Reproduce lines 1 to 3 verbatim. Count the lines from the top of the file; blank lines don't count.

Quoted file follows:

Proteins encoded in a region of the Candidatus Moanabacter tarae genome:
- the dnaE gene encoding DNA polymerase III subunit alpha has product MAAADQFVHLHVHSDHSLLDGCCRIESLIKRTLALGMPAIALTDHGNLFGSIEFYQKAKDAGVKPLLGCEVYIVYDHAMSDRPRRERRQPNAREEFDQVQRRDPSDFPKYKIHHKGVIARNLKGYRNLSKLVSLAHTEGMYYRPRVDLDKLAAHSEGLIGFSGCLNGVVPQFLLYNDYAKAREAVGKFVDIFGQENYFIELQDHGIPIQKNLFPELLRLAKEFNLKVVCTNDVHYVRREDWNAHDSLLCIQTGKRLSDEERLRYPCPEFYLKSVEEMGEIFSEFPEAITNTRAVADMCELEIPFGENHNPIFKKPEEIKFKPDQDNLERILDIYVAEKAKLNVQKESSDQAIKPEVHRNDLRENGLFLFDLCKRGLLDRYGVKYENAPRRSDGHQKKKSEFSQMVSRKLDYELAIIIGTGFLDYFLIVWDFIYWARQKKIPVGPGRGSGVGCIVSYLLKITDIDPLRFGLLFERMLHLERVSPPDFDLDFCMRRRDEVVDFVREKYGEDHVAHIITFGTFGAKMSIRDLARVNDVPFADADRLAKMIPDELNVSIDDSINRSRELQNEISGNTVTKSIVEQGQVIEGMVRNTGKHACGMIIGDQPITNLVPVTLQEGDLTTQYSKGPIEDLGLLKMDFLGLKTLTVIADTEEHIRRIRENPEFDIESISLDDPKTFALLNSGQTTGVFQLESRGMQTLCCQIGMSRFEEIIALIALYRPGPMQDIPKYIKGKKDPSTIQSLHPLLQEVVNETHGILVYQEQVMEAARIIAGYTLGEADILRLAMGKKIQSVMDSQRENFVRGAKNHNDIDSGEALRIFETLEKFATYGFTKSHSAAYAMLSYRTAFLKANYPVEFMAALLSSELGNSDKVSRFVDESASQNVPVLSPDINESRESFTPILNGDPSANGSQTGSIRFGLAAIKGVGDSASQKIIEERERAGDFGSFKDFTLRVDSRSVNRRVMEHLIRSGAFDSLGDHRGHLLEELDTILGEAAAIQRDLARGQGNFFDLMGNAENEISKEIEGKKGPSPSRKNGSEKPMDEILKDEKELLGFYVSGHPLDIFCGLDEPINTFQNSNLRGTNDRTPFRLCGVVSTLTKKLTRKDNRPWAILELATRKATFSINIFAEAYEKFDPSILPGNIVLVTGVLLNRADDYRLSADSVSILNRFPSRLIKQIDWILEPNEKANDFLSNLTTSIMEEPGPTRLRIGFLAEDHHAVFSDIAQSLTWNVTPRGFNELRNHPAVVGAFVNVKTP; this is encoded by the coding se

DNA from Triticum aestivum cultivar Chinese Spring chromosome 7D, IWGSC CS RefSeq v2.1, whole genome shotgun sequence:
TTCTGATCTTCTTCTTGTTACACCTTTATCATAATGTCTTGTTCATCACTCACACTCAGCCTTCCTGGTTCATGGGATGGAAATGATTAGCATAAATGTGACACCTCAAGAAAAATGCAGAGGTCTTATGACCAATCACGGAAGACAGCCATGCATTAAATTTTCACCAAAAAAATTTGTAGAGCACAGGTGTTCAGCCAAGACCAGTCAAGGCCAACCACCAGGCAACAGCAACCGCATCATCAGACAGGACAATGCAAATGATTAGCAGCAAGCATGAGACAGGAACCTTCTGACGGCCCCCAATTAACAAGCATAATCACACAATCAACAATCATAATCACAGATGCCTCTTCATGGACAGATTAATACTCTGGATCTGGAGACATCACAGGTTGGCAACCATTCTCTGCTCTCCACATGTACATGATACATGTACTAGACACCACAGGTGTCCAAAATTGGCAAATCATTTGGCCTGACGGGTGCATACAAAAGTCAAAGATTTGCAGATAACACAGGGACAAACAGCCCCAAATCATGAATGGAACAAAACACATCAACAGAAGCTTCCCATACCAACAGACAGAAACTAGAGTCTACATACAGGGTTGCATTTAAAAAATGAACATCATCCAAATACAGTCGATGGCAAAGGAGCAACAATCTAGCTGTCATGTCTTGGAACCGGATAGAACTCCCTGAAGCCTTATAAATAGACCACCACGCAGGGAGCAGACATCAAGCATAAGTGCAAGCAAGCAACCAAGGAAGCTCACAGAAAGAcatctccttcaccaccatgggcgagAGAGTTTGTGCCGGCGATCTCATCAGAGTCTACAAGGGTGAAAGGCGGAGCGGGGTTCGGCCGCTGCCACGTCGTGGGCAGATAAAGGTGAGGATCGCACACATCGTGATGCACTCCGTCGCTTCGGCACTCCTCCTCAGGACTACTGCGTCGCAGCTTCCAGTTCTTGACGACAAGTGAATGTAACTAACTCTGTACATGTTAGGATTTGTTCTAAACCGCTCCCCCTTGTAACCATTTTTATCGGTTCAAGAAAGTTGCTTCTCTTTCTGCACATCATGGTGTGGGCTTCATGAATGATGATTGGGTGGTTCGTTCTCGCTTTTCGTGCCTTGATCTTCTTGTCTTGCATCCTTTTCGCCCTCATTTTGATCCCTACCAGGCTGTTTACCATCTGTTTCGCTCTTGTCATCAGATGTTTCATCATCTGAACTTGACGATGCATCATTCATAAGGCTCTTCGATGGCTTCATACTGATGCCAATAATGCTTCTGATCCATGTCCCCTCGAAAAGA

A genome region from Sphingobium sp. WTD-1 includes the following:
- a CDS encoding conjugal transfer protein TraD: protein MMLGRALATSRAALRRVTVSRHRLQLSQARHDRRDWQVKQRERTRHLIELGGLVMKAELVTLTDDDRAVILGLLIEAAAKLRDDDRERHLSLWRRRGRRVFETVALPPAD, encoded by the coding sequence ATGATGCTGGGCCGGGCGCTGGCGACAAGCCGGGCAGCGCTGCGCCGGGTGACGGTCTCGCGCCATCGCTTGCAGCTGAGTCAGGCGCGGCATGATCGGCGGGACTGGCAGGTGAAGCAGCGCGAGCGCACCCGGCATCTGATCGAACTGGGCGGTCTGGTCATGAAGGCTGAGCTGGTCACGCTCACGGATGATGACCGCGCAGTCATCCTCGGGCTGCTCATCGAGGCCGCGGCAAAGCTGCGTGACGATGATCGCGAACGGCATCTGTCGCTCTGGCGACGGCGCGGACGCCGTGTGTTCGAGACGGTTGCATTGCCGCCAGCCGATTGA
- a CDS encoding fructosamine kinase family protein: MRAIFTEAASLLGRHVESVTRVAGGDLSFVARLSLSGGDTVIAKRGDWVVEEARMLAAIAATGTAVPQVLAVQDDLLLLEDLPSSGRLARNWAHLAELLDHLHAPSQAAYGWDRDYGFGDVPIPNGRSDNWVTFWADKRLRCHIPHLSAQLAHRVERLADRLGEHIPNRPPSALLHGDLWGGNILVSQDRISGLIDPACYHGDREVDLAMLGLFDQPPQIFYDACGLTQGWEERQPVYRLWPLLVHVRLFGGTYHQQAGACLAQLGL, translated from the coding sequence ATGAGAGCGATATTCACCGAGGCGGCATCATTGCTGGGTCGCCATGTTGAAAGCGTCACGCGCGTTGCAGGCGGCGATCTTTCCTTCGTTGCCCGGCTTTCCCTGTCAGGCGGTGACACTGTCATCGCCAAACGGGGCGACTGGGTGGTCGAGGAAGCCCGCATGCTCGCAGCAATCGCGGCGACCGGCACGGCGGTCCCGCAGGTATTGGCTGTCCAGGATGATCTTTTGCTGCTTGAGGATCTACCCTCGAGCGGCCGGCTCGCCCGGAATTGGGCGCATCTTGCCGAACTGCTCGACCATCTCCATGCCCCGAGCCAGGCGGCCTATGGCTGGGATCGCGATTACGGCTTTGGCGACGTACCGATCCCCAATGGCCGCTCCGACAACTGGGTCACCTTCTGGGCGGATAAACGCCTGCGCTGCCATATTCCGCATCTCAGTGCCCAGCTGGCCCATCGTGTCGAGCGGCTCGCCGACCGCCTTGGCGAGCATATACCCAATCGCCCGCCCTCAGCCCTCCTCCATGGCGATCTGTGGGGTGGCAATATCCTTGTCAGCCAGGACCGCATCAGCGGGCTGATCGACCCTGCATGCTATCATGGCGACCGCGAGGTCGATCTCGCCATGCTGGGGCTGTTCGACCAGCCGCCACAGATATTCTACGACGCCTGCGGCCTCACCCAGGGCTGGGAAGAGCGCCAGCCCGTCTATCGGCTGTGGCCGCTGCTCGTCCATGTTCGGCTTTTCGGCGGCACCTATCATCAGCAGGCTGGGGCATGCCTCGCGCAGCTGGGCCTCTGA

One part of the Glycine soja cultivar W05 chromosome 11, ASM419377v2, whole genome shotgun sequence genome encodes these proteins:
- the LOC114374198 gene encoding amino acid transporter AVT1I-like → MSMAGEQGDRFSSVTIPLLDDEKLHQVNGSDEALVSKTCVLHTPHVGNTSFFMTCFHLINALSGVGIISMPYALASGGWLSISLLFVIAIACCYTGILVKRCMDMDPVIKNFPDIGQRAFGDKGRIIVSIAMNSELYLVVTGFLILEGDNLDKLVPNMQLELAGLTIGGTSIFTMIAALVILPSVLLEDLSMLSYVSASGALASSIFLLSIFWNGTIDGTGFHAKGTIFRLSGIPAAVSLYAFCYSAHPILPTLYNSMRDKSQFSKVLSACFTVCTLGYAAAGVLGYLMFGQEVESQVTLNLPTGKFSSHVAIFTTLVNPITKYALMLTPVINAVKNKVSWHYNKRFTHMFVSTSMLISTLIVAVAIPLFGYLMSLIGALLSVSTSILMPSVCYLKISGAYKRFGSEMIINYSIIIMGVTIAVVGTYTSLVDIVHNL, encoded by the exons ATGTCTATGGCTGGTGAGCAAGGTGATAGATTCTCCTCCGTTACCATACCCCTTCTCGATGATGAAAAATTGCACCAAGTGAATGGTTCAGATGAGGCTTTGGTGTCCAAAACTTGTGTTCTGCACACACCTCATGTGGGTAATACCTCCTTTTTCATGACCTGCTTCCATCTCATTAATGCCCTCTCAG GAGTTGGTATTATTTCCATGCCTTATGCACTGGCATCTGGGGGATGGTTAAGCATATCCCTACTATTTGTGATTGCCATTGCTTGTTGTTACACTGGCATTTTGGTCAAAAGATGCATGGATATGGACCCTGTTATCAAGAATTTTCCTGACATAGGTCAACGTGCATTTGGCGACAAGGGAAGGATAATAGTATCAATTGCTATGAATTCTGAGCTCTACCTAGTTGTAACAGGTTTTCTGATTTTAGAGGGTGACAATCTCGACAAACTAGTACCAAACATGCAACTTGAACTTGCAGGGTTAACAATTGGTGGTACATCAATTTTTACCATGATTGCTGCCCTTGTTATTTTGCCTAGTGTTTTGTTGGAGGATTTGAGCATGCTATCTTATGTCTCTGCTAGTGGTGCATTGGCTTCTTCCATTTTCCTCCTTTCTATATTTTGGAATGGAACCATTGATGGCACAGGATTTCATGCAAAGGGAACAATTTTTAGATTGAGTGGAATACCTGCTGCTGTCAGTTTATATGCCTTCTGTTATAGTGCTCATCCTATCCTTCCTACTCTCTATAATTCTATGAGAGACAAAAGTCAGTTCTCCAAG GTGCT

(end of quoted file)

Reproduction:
Proteins encoded in a region of the Candidatus Moanabacter tarae genome:
- the dnaE gene encoding DNA polymerase III subunit alpha has product MAAADQFVHLHVHSDHSLLDGCCRIESLIKRTLALGMPAIALTDHGNLFGSIEFYQKAKDAGVKPLLGCEVYIVYDHAMSDRPRRERRQPNAREEFDQVQRRDPSDFPKYKIHHKGVIARNLKGYRNLSKLVSLAHTEGMYYRPRVDLDKLAAHSEGLIGFSGCLNGVVPQFLLYNDYAKAREAVGKFVDIFGQENYFIELQDHGIPIQKNLFPELLRLAKEFNLKVVCTNDVHYVRREDWNAHDSLLCIQTGKRLSDEERLRYPCPEFYLKSVEEMGEIFSEFPEAITNTRAVADMCELEIPFGENHNPIFKKPEEIKFKPDQDNLERILDIYVAEKAKLNVQKESSDQAIKPEVHRNDLRENGLFLFDLCKRGLLDRYGVKYENAPRRSDGHQKKKSEFSQMVSRKLDYELAIIIGTGFLDYFLIVWDFIYWARQKKIPVGPGRGSGVGCIVSYLLKITDIDPLRFGLLFERMLHLERVSPPDFDLDFCMRRRDEVVDFVREKYGEDHVAHIITFGTFGAKMSIRDLARVNDVPFADADRLAKMIPDELNVSIDDSINRSRELQNEISGNTVTKSIVEQGQVIEGMVRNTGKHACGMIIGDQPITNLVPVTLQEGDLTTQYSKGPIEDLGLLKMDFLGLKTLTVIADTEEHIRRIRENPEFDIESISLDDPKTFALLNSGQTTGVFQLESRGMQTLCCQIGMSRFEEIIALIALYRPGPMQDIPKYIKGKKDPSTIQSLHPLLQEVVNETHGILVYQEQVMEAARIIAGYTLGEADILRLAMGKKIQSVMDSQRENFVRGAKNHNDIDSGEALRIFETLEKFATYGFTKSHSAAYAMLSYRTAFLKANYPVEFMAALLSSELGNSDKVSRFVDESASQNVPVLSPDINESRESFTPILNGDPSANGSQTGSIRFGLAAIKGVGDSASQKIIEERERAGDFGSFKDFTLRVDSRSVNRRVMEHLIRSGAFDSLGDHRGHLLEELDTILGEAAAIQRDLARGQGNFFDLMGNAENEISKEIEGKKGPSPSRKNGSEKPMDEILKDEKELLGFYVSGHPLDIFCGLDEPINTFQNSNLRGTNDRTPFRLCGVVSTLTKKLTRKDNRPWAILELATRKATFSINIFAEAYEKFDPSILPGNIVLVTGVLLNRADDYRLSADSVSILNRFPSRLIKQIDWILEPNEKANDFLSNLTTSIMEEPGPTRLRIGFLAEDHHAVFSDIAQSLTWNVTPRGFNELRNHPAVVGAFVNVKTP; this is encoded by the coding se

DNA from Triticum aestivum cultivar Chinese Spring chromosome 7D, IWGSC CS RefSeq v2.1, whole genome shotgun sequence: